It doesn't look neater at all, if youv'e removed all the old stiches. infact it looks a lot neater. :wink:

 

 

and my machine doesnt get down that far comfortably when the heel block is on

 

I agree there, sometimes its best to take off the heel block.

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Also, your band needs changing. The picture shows evidence of burning. This can be a major contributory factor in waists coming unstuck! Change the band more often or keep one for leather only, this will help. The sharper the band, the rougher the surface, the better the key for adhesive. Burnt leather doesn't stick well at all :wink:

 

Keith

 

Its a good point Keith, Only problem is, Some of the bands today burn the leather from the off.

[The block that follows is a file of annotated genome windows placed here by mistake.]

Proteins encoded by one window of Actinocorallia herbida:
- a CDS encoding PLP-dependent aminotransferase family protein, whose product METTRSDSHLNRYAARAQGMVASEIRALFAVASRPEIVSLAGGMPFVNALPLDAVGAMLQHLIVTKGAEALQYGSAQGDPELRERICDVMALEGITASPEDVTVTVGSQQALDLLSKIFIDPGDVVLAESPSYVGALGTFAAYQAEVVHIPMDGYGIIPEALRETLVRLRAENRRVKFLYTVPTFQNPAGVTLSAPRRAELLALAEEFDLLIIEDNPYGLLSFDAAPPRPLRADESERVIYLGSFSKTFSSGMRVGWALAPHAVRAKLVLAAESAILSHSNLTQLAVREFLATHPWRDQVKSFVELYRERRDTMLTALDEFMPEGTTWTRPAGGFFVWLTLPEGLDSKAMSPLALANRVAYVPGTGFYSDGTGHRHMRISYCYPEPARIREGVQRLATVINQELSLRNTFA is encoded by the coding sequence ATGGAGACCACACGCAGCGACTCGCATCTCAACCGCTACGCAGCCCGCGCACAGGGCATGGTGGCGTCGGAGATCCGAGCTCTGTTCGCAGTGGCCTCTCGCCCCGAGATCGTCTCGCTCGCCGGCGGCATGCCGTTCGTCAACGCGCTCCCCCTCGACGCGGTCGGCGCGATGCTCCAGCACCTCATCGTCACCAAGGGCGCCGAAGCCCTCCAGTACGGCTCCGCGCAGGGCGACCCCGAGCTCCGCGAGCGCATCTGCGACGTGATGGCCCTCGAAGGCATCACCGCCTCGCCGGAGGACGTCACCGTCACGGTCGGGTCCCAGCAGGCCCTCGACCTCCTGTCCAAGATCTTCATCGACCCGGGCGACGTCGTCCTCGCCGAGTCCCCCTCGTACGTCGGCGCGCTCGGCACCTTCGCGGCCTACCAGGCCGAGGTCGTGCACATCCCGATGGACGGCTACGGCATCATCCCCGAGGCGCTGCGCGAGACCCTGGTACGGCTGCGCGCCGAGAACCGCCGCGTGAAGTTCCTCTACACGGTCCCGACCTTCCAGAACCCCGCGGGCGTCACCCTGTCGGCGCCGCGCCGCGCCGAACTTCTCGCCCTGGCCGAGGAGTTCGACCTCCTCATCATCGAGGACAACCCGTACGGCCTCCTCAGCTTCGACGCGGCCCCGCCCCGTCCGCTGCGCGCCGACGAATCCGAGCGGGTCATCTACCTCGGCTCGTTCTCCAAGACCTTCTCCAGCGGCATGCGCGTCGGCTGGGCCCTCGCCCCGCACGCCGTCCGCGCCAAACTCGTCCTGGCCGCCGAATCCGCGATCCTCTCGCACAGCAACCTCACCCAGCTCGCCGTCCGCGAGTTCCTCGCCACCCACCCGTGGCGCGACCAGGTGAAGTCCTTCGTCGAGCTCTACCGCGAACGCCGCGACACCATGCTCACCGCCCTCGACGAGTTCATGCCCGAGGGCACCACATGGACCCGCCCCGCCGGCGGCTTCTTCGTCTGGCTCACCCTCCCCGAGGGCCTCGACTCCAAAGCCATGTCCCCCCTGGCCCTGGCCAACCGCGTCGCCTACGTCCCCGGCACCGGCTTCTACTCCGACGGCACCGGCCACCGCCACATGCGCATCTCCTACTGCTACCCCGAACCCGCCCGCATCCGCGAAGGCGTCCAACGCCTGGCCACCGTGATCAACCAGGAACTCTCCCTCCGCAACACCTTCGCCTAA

A good way to stop this is to skive your waistline with your knife (remember those) before scouring. This leaves a lot less friction needed so as the leather doesn't get to hot and burn.

I also use a roughing up tool afterwards if I think there isn't enough "nap" on the serfaces. Can't remember what its called, help me out here Hughby :shock:

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Only thing round thats wet is the bloody weather!!!

Aint stopped raining all night and still going,pity really,started of looking a really busy week but has all been washed away.

 

Anyway,I have tried grooving and stitching through the waist,especially on riding boots when you definitely dont want lift on the waist for safety reasons,but what do you do when the groove doesn't run in line with the original groove/stitching.Thats when it tends to look a bit bodged.

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Anyway,I have tried grooving and stitching through the waist,especially on riding boots .